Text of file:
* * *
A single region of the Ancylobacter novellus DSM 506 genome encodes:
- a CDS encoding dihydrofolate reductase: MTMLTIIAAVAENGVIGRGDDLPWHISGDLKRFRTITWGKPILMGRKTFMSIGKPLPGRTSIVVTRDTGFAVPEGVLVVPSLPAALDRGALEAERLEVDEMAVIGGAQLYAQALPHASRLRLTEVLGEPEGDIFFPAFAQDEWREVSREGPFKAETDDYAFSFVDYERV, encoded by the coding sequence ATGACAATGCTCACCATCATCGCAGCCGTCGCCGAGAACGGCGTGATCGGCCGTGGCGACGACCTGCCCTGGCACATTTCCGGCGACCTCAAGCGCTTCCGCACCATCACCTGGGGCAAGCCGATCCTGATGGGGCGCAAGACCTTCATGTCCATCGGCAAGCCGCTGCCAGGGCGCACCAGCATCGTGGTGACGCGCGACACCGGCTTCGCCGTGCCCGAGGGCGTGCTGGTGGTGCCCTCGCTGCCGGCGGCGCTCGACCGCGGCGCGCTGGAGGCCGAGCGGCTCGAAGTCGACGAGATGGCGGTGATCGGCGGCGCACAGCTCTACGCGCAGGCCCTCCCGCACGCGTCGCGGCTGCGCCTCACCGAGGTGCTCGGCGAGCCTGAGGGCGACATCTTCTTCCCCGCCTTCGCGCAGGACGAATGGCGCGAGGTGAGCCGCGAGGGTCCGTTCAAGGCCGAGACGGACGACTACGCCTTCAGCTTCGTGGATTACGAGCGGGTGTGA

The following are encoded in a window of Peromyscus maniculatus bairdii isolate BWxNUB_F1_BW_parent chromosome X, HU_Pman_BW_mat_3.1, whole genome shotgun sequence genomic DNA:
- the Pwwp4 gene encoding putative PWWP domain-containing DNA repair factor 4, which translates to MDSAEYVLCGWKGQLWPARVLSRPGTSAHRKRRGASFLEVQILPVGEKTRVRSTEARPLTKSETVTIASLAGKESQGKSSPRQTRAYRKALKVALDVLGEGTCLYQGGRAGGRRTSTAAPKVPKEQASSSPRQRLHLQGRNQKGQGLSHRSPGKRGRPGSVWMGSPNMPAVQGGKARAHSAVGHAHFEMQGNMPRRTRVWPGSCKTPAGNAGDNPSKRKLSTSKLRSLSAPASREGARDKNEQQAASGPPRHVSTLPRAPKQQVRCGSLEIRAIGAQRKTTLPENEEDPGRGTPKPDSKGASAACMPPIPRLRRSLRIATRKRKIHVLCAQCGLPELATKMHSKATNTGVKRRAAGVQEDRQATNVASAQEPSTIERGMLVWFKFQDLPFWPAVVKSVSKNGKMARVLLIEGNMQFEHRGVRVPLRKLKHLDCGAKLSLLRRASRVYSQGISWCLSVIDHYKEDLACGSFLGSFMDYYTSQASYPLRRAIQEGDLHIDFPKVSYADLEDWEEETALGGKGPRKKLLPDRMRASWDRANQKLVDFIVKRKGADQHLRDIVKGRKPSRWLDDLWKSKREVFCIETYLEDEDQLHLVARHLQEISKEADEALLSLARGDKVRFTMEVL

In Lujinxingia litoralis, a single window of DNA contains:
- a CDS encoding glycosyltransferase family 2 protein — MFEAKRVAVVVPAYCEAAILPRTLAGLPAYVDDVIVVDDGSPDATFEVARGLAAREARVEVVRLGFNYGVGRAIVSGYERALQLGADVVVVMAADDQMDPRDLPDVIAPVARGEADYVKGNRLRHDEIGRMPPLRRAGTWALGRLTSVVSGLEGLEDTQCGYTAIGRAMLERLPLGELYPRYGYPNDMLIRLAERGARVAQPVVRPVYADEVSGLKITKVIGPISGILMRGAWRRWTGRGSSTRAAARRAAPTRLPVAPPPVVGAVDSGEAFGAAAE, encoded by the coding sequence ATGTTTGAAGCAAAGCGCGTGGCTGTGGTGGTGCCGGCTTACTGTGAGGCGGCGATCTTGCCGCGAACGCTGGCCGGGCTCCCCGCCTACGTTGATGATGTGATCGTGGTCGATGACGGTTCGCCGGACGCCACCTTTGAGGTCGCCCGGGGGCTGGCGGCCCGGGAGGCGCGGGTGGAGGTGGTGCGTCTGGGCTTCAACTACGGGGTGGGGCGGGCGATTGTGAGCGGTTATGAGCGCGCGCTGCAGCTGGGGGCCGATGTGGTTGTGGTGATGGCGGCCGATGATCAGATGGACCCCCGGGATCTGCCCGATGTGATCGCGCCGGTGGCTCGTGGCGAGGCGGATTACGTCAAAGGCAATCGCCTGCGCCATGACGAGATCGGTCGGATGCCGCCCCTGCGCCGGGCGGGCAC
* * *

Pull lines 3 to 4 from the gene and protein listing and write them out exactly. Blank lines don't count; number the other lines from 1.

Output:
The following are encoded in a window of Peromyscus maniculatus bairdii isolate BWxNUB_F1_BW_parent chromosome X, HU_Pman_BW_mat_3.1, whole genome shotgun sequence genomic DNA:
- the Pwwp4 gene encoding putative PWWP domain-containing DNA repair factor 4, which translates to MDSAEYVLCGWKGQLWPARVLSRPGTSAHRKRRGASFLEVQILPVGEKTRVRSTEARPLTKSETVTIASLAGKESQGKSSPRQTRAYRKALKVALDVLGEGTCLYQGGRAGGRRTSTAAPKVPKEQASSSPRQRLHLQGRNQKGQGLSHRSPGKRGRPGSVWMGSPNMPAVQGGKARAHSAVGHAHFEMQGNMPRRTRVWPGSCKTPAGNAGDNPSKRKLSTSKLRSLSAPASREGARDKNEQQAASGPPRHVSTLPRAPKQQVRCGSLEIRAIGAQRKTTLPENEEDPGRGTPKPDSKGASAACMPPIPRLRRSLRIATRKRKIHVLCAQCGLPELATKMHSKATNTGVKRRAAGVQEDRQATNVASAQEPSTIERGMLVWFKFQDLPFWPAVVKSVSKNGKMARVLLIEGNMQFEHRGVRVPLRKLKHLDCGAKLSLLRRASRVYSQGISWCLSVIDHYKEDLACGSFLGSFMDYYTSQASYPLRRAIQEGDLHIDFPKVSYADLEDWEEETALGGKGPRKKLLPDRMRASWDRANQKLVDFIVKRKGADQHLRDIVKGRKPSRWLDDLWKSKREVFCIETYLEDEDQLHLVARHLQEISKEADEALLSLARGDKVRFTMEVL